(2) Memorial Day [Flags Half-Mast]

No one is taking care of the flags. I went out at sunrise to lower the flags of the town on town property to half-mast, except for one, hoping that the guys there will be shaken from stupor and do the necessary. We will see.

The flag is lowered slowly in remembrance of the dead.

The flag goes back up at Noon in honor of the veterans who are yet living.

I won’t be able to raise them at Noon as we have the Traditional Latin Mass at Noon today, but the intention is free, so this Holy Mass will be offered for all the fallen in war. Blessings upon them all.

Early this afternoon I’ll see if I can’t get them raised again if no one else beats me to it.

A friend and I might get a bucket truck to see if we can’t change out the ropes on a few of the poles, as the a couple of the ropes are terribly frayed, powdery, rotted, already broken and knotted… Grrr…. There will probably be insurance problems. Sigh.

As far as that goes, maybe I’ll be arrested for trespassing and vandalism for having lowered the town flags to half mast in honor of our fallen in war. Oh, I forgot, we got rid of our police altogether.

If there is no one to lower the flags in your town, why not YOU do this? Right now if you can…

3 Comments

Filed under Military, Patriotism

3 responses to “(2) Memorial Day [Flags Half-Mast]

  1. Aussie Mum

    Not knowing the history of America’s Memorial Day and being the history nerd that I am I decided to look it up and discovered it goes back to the 1860s. Australia was still a colonial entity at that time, not becoming a nation until 1901. Consequently, Australia’s memorial-type days only came into being with the 1st World War: ANZAC Day (25th April) and Remembrance Day (11th November). Returned men and current members of the military march in towns and cities across the nation on ANZAC Day, and the current servicemen in attendance take care of lowering and raising the flag.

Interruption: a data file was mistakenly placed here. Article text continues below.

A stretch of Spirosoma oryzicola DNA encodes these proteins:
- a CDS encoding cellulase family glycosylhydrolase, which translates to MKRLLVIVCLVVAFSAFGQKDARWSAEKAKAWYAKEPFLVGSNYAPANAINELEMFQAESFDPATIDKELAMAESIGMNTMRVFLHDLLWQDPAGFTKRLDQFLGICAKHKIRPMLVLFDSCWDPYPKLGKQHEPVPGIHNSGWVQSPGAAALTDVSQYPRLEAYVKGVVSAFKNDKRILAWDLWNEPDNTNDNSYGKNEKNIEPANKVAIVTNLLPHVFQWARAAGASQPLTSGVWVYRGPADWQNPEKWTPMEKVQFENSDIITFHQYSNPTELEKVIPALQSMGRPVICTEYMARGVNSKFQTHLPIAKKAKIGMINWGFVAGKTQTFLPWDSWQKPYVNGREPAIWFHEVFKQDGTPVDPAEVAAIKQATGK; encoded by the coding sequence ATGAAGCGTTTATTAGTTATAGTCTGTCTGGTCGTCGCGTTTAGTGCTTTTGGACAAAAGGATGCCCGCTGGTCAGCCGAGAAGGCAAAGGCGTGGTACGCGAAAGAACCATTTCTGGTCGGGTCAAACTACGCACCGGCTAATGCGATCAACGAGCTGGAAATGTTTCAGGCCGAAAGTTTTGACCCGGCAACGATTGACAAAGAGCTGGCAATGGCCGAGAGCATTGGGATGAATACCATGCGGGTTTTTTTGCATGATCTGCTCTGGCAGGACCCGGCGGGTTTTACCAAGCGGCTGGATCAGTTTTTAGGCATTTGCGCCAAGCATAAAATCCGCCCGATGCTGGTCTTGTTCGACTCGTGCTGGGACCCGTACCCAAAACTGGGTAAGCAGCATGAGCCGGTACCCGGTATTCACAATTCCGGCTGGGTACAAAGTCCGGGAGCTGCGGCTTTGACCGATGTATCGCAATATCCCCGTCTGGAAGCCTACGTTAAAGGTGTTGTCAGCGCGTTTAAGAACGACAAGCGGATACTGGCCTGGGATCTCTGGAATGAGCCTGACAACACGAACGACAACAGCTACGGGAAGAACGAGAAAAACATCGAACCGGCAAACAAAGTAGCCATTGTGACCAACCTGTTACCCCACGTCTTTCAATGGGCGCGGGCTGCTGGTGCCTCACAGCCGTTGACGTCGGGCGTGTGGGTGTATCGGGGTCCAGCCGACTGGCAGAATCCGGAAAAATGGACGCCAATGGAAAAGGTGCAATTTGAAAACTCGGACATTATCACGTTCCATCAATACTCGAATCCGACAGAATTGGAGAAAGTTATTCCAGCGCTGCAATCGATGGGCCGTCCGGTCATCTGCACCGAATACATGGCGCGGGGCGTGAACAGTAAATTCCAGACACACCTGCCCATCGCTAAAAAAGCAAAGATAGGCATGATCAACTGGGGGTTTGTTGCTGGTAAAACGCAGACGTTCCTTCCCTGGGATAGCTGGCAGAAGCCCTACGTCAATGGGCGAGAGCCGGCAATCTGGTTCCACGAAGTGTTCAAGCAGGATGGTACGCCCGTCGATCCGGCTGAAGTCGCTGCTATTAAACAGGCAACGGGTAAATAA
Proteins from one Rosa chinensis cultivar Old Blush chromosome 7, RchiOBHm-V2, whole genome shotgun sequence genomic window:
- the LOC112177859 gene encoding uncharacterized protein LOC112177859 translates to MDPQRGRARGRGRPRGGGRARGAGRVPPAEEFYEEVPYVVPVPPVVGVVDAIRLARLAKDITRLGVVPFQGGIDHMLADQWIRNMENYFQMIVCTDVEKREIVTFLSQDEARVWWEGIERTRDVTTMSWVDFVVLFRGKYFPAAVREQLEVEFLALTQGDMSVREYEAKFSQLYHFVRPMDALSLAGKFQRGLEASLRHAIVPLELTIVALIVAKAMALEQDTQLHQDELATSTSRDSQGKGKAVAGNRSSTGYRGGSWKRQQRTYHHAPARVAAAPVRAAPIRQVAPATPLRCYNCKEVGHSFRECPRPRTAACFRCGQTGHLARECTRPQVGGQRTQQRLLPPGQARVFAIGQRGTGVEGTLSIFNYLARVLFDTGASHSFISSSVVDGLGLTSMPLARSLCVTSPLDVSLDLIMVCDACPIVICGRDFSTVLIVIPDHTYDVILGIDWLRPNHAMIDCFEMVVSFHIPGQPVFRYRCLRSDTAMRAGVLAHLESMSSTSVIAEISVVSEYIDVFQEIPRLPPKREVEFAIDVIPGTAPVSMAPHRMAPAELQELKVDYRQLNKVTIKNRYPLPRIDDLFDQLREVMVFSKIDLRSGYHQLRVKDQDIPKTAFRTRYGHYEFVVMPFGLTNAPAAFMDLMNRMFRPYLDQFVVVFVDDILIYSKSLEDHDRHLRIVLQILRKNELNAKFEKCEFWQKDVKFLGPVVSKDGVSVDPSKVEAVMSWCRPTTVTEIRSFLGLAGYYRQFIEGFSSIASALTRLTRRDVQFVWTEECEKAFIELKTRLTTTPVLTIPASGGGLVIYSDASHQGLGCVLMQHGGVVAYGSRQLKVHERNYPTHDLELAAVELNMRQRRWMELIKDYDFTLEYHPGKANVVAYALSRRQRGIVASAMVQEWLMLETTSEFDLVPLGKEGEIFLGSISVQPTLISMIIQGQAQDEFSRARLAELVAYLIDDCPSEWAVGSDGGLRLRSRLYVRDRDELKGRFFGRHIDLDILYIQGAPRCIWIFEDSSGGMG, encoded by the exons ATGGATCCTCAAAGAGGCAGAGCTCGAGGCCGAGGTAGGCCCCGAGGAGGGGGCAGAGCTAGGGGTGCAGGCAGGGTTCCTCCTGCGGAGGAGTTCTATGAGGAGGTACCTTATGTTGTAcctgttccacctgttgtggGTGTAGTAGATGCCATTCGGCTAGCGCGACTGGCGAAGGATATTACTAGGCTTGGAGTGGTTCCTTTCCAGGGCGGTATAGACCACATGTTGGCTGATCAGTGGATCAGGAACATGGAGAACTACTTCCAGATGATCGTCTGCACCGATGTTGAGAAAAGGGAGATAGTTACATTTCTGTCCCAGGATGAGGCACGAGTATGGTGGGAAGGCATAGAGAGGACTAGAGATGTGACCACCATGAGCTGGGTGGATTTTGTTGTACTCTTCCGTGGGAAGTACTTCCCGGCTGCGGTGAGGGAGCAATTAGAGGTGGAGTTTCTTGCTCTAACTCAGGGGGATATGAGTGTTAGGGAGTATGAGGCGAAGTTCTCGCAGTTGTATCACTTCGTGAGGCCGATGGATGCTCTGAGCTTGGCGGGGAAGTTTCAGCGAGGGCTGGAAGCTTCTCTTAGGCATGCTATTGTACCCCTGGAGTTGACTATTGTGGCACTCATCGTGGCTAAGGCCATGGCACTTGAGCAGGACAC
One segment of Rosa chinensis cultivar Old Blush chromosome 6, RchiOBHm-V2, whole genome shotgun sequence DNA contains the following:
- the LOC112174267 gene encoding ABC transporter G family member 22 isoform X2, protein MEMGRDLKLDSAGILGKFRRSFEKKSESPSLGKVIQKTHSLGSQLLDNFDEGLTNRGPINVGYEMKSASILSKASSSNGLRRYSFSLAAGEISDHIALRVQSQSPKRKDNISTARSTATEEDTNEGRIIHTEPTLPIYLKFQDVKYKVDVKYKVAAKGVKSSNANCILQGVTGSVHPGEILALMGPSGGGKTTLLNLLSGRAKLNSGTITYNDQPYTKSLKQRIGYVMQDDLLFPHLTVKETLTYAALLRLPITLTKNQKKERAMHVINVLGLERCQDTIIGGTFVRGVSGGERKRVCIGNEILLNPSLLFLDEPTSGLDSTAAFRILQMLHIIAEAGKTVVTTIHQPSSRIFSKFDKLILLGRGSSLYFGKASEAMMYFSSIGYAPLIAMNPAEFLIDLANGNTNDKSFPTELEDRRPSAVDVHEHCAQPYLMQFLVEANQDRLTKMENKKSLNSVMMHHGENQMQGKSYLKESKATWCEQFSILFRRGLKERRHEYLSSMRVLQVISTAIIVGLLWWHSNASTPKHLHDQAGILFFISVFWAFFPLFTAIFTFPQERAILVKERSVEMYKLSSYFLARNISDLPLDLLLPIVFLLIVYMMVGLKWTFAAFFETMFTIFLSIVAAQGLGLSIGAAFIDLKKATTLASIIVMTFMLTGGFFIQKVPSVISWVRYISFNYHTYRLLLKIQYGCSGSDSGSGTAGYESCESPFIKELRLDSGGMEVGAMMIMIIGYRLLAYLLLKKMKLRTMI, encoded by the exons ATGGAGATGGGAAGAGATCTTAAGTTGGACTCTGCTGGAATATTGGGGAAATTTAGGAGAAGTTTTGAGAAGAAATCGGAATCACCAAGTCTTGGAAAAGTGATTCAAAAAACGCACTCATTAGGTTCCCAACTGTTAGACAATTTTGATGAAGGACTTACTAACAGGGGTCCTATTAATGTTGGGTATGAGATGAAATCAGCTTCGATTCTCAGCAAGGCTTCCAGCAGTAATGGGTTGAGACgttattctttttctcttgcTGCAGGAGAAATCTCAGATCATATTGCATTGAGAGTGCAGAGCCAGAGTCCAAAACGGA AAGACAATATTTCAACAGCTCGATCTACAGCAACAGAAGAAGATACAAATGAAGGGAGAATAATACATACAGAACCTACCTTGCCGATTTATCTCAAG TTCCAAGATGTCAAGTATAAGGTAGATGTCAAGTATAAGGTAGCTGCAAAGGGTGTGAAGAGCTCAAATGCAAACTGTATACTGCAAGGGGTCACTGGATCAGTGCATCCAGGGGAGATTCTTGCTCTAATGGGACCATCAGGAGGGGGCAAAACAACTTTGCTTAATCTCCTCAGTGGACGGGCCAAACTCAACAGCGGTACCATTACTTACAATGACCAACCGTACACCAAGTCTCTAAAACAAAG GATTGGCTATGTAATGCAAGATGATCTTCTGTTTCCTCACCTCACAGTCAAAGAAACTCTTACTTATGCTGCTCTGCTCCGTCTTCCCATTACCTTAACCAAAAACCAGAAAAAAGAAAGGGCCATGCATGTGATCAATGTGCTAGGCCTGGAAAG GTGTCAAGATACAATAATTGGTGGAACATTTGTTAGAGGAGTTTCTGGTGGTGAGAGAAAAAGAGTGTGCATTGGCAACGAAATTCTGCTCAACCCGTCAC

If you have returned men and sons, grandsons or great grandsons of returned men in your area, might one of the military bases in North Carolina be willing to come for your Memorial Day, march with returnees and/or their descendants, and take care of lowering and raising the flag?
    My sons, beginning in their teens, used to attend the dawn service at the cenotaph (war memorial) here in our rural city on ANZAC Day, attend Mass to pray for the fallen in war and march with returned men later in the morning.
    During the march, our old soldiers wear their medals on the left over their heart while the children and grandchildren of those now dead wear their father’s, grandfather’s or great grandfather’s medals on the right to signify they are marching in a loved one’s stead. (My elder son wore my grandfather’s WWI medals and my younger son wore my father’s WWII medals.) It seems a good way to remember (and so pray for) and honour the men who went to war for us.

    • Father George David Byers

      I’ll work in this. And actually, the USMC asked me to help them with something like this.

  2. Aussie Mum

    Father, I thought you might like to see the following video from 1:16 of an Anzac Day March in rural Australia.
    Not everyone marching has medals to show (medals not yet found, donated to a war museum or sold due to financial difficulties ).
    Two boys interviewed in this video are wearing their pops’ (grandfathers’) medals, and a young returned man has medals on both sides of his chest – being pinned on the left indicating his own medals and those pinned on the right side indicating those belonging to a father / grandfather /great-grandfather.
    Any returned man too old or infirm to march rides in a vehicle.
    Some current members of the military also march but are apparently too far back in the above video to be seen.https://youtu.be/YcFkbhsh7-U?t=76
    Additionally, a fly-over is often arranged when an Air Force base is nearby.

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